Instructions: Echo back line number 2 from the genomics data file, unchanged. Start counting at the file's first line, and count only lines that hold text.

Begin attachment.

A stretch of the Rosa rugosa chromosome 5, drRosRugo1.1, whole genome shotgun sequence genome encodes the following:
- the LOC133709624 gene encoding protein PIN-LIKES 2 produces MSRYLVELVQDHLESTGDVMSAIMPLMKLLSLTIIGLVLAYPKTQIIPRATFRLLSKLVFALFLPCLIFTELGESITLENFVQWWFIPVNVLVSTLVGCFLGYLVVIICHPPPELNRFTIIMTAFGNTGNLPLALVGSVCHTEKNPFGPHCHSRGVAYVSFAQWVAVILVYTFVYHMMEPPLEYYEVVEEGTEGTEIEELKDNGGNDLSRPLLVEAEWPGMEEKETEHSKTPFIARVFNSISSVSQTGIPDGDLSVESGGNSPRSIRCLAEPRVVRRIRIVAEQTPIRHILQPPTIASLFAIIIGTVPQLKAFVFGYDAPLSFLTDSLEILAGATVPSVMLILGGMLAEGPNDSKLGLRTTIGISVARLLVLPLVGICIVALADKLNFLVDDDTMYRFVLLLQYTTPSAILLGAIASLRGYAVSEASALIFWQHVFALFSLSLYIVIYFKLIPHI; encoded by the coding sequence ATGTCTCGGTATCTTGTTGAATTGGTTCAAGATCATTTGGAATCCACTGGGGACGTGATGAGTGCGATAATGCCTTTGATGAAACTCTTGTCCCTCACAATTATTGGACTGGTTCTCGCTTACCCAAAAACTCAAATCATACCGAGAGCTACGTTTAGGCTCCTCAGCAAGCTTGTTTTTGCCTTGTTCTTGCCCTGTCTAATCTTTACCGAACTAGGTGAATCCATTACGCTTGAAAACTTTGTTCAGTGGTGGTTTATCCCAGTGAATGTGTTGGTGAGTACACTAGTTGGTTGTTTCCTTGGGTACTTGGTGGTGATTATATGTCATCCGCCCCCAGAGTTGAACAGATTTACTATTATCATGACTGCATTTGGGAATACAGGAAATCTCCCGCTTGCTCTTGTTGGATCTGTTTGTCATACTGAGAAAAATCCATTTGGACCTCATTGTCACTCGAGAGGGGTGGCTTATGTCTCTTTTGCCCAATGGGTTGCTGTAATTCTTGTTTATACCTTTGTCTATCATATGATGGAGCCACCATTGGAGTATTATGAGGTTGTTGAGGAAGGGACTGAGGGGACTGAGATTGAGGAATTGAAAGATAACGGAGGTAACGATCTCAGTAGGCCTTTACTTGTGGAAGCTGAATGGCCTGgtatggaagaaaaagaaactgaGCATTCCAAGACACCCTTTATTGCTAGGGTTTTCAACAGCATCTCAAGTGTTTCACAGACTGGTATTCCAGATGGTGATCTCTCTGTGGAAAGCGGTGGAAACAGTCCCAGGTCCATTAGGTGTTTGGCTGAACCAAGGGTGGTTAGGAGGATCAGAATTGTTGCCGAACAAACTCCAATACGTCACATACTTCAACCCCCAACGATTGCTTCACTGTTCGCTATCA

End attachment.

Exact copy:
- the LOC133709624 gene encoding protein PIN-LIKES 2 produces MSRYLVELVQDHLESTGDVMSAIMPLMKLLSLTIIGLVLAYPKTQIIPRATFRLLSKLVFALFLPCLIFTELGESITLENFVQWWFIPVNVLVSTLVGCFLGYLVVIICHPPPELNRFTIIMTAFGNTGNLPLALVGSVCHTEKNPFGPHCHSRGVAYVSFAQWVAVILVYTFVYHMMEPPLEYYEVVEEGTEGTEIEELKDNGGNDLSRPLLVEAEWPGMEEKETEHSKTPFIARVFNSISSVSQTGIPDGDLSVESGGNSPRSIRCLAEPRVVRRIRIVAEQTPIRHILQPPTIASLFAIIIGTVPQLKAFVFGYDAPLSFLTDSLEILAGATVPSVMLILGGMLAEGPNDSKLGLRTTIGISVARLLVLPLVGICIVALADKLNFLVDDDTMYRFVLLLQYTTPSAILLGAIASLRGYAVSEASALIFWQHVFALFSLSLYIVIYFKLIPHI; encoded by the coding sequence ATGTCTCGGTATCTTGTTGAATTGGTTCAAGATCATTTGGAATCCACTGGGGACGTGATGAGTGCGATAATGCCTTTGATGAAACTCTTGTCCCTCACAATTATTGGACTGGTTCTCGCTTACCCAAAAACTCAAATCATACCGAGAGCTACGTTTAGGCTCCTCAGCAAGCTTGTTTTTGCCTTGTTCTTGCCCTGTCTAATCTTTACCGAACTAGGTGAATCCATTACGCTTGAAAACTTTGTTCAGTGGTGGTTTATCCCAGTGAATGTGTTGGTGAGTACACTAGTTGGTTGTTTCCTTGGGTACTTGGTGGTGATTATATGTCATCCGCCCCCAGAGTTGAACAGATTTACTATTATCATGACTGCATTTGGGAATACAGGAAATCTCCCGCTTGCTCTTGTTGGATCTGTTTGTCATACTGAGAAAAATCCATTTGGACCTCATTGTCACTCGAGAGGGGTGGCTTATGTCTCTTTTGCCCAATGGGTTGCTGTAATTCTTGTTTATACCTTTGTCTATCATATGATGGAGCCACCATTGGAGTATTATGAGGTTGTTGAGGAAGGGACTGAGGGGACTGAGATTGAGGAATTGAAAGATAACGGAGGTAACGATCTCAGTAGGCCTTTACTTGTGGAAGCTGAATGGCCTGgtatggaagaaaaagaaactgaGCATTCCAAGACACCCTTTATTGCTAGGGTTTTCAACAGCATCTCAAGTGTTTCACAGACTGGTATTCCAGATGGTGATCTCTCTGTGGAAAGCGGTGGAAACAGTCCCAGGTCCATTAGGTGTTTGGCTGAACCAAGGGTGGTTAGGAGGATCAGAATTGTTGCCGAACAAACTCCAATACGTCACATACTTCAACCCCCAACGATTGCTTCACTGTTCGCTATCA